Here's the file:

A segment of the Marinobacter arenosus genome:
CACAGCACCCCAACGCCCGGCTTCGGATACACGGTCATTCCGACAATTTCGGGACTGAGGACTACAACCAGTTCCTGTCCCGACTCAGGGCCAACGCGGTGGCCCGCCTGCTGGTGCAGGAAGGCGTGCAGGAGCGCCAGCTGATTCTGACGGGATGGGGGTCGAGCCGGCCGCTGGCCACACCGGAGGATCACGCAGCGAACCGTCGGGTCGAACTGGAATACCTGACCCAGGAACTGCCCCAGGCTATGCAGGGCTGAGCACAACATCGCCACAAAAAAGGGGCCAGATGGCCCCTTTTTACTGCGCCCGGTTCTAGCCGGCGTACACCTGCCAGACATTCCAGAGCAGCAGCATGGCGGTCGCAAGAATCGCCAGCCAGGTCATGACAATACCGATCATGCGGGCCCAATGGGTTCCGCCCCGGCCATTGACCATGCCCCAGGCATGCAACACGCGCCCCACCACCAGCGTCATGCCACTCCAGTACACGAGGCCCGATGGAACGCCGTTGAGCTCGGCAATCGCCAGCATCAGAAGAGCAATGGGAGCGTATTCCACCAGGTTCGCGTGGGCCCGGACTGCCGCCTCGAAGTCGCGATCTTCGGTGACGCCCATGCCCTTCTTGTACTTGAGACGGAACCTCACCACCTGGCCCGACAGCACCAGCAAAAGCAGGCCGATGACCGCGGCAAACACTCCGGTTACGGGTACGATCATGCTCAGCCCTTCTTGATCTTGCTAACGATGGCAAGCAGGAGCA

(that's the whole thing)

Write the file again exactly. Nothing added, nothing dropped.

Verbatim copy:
A segment of the Marinobacter arenosus genome:
CACAGCACCCCAACGCCCGGCTTCGGATACACGGTCATTCCGACAATTTCGGGACTGAGGACTACAACCAGTTCCTGTCCCGACTCAGGGCCAACGCGGTGGCCCGCCTGCTGGTGCAGGAAGGCGTGCAGGAGCGCCAGCTGATTCTGACGGGATGGGGGTCGAGCCGGCCGCTGGCCACACCGGAGGATCACGCAGCGAACCGTCGGGTCGAACTGGAATACCTGACCCAGGAACTGCCCCAGGCTATGCAGGGCTGAGCACAACATCGCCACAAAAAAGGGGCCAGATGGCCCCTTTTTACTGCGCCCGGTTCTAGCCGGCGTACACCTGCCAGACATTCCAGAGCAGCAGCATGGCGGTCGCAAGAATCGCCAGCCAGGTCATGACAATACCGATCATGCGGGCCCAATGGGTTCCGCCCCGGCCATTGACCATGCCCCAGGCATGCAACACGCGCCCCACCACCAGCGTCATGCCACTCCAGTACACGAGGCCCGATGGAACGCCGTTGAGCTCGGCAATCGCCAGCATCAGAAGAGCAATGGGAGCGTATTCCACCAGGTTCGCGTGGGCCCGGACTGCCGCCTCGAAGTCGCGATCTTCGGTGACGCCCATGCCCTTCTTGTACTTGAGACGGAACCTCACCACCTGGCCCGACAGCACCAGCAAAAGCAGGCCGATGACCGCGGCAAACACTCCGGTTACGGGTACGATCATGCTCAGCCCTTCTTGATCTTGCTAACGATGGCAAGCAGGAGCA